Cheap Grace

This week I have started to read the book, “The Cost of Discipleship” by Dietrich Bonhoeffer.  I have only read the introduction and the first chapter, but already I think I am going to want to read these pages again, there is just too much to try and digest in one sitting.

Bonhoeffer begins by contrasting Cheap Grace and Costly Grace.  He defines Cheap Grace with the following words:

Cheap grace is the preaching of forgiveness without requiring repentance, baptism without church discipline, Communion without confession, absolution without personal confession.  Cheap grace is grace without discipleship, grace without the cross, grace without Jesus Christ, living and incarnate.

In other words, what he is saying is, Cheap Grace requires nothing of the person.  No rules, no regulations, make it up as you go along, everyone is okay, there is no sin in the world etc.  “Cheap grace means the justification of the sin without the justification of the sinner.”

Some have taken sin right out of the world.  The common mantra of the Moral Relativists is that sin does not exist unless someone else gets harmed in the process.  Abortion has become okay because we have a legal definition that says the child in the mother’s womb is not a child at all it is just a collection of cells, and other such “stuff” therefore, we can terminate it.

If sin does not exist then there is no reason for people to be sorry for the transgressions of the law.  Cheap Grace says there is no law, only the law that we humans define and come up with.  “Cheap Grace is not the kind of forgiveness of sin which frees us from the toils of sin.  Cheap Grace is the grace we bestow upon ourselves.”

This stands in contrast to Costly Grace, the Grace that we are called to as authentic followers of Jesus Christ.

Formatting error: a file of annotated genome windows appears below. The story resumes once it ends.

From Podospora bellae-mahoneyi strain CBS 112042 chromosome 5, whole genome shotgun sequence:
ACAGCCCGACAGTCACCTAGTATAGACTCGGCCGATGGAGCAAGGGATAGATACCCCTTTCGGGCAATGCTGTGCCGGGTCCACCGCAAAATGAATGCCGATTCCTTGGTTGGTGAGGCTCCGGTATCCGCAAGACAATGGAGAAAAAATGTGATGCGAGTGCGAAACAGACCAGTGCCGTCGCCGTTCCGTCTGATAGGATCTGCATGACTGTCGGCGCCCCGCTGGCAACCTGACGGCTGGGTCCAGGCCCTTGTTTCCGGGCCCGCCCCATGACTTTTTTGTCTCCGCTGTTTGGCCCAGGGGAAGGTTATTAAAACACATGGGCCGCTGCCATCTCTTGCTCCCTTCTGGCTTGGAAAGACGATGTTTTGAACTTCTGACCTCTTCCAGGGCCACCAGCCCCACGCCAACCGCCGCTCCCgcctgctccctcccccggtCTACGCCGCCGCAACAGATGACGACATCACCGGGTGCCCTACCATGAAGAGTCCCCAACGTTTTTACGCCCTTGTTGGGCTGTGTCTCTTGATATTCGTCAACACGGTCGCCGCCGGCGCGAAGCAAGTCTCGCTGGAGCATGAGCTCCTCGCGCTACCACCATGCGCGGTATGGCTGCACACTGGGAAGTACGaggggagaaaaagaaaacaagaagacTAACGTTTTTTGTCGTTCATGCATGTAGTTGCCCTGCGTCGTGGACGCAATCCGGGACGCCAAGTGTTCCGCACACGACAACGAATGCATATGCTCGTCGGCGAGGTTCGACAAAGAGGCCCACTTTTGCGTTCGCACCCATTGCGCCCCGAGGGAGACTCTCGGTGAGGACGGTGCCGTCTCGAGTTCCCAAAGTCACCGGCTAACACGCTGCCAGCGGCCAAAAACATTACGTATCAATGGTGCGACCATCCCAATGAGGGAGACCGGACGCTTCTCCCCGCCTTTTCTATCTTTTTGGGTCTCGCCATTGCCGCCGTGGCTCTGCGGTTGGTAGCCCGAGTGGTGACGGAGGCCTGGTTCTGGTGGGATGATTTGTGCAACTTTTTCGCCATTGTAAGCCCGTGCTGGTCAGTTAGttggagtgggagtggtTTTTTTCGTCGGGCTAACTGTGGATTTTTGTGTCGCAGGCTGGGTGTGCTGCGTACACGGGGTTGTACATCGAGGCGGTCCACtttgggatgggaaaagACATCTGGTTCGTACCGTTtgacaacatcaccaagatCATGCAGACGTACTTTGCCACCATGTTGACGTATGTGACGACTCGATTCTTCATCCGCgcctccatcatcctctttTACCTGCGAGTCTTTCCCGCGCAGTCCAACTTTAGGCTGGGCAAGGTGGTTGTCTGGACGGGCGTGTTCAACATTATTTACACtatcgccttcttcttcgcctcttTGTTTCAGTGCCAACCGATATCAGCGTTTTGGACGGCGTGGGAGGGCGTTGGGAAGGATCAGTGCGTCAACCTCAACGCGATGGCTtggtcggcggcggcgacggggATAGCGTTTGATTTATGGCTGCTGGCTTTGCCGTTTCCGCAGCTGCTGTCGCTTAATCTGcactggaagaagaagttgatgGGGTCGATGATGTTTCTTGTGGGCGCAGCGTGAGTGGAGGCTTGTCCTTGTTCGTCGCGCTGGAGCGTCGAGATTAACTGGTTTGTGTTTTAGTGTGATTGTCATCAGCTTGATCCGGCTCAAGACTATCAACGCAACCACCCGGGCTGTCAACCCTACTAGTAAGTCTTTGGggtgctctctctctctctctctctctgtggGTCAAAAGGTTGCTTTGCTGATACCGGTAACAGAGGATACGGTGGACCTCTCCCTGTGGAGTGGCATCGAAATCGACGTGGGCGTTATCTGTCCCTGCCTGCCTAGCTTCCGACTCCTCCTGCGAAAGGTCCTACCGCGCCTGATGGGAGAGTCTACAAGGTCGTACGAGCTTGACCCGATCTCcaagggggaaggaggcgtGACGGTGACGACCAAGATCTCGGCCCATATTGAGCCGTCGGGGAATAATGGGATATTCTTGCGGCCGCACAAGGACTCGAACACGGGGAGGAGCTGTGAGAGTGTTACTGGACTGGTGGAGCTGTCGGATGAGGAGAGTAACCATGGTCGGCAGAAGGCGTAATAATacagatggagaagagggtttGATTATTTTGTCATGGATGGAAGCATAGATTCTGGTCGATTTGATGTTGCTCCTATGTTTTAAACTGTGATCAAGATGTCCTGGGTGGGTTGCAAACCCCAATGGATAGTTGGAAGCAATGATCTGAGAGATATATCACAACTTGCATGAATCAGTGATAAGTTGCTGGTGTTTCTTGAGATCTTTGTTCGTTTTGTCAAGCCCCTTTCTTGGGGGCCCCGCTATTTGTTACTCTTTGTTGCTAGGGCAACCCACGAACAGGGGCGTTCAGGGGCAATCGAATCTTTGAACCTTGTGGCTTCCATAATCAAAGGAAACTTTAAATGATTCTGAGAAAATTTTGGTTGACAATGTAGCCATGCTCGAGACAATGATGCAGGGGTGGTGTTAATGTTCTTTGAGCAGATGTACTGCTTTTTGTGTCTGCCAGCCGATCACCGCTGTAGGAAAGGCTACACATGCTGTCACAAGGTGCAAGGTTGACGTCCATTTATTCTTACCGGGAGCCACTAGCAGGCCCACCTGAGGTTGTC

Costly grace is the gospel which much be sought again and again, the gift which must be asked for, the door at which a man must knock.

This is the Grace of True Discipleship it has to cost us something, not in an economic sense, but in a spiritual sense.  It is a call to a radical kind of life where we cease to live solely for ourselves, and we live for someone else, and that someone is Jesus Christ.  And the following of Jesus Christ requires perfect obedience to the commandments Jesus to love God and to love one’s neighbor.

Above all, it is costly because it cost God the life of His Son… and what has cost God much cannot be cheap for us.

Costly Grace will cost us our lives, but it is Grace because it gives us our lives.  We are called to follow Christ and His Gospel, and that means that we condemn sin and seek reconciliation and absolution for the times when we transgress.  We do not change the law to fit our lifestyle, we change our lifestyle to fit the law!

It is interesting to read these words, written at another time, and find that truth still exists in them today.  Bonhoffer was advocating a life that turned from the world.  He saw those who called themselves Christians as not being any different from those who lived in the world.  Writing of Christians who follow the wide open way of Cheap Grace he said, “The upshot of all is that my only duty as a Christian is to leave the world for an hour or so on Sunday morning and go to Church to be assured that my sins are all forgiven.”

It’s as if all we need is the weekly “check in” and the rest of the week we can go about our lives.  True discipleship requires a change, a change of mind and a change of heart.  We cannot continue to live our lives as if nothing should be changed.  We cannot have one life inside the church and one life outside the Church.  Discipleship requires that we transform our lives and that we come to the realization that we need to be different, and that difference requires change.

Cheap Grace has done nothing but closed us off to the cost of true discipleship.  We think we can have it all, that we can be true followers of Jesus Christ but not change the way we interact in the world.  We are called to follow the narrow road that is Jesus Christ, that road of transformation and change, and we cannot do that if we want to remain the same people we are.

We need churches to heed this call and get back to the mission of Jesus Christ.  We need churches whose leaders are not afraid to preach the truth of the Gospel and who are not afraid to call sin, sin.  We need churches where people are being called to repentance and reconciliation and who are being called to a radical form of life in the Church.  We need churches that teach authentic discipleship as has been taught in the church for more than 2,000 years.

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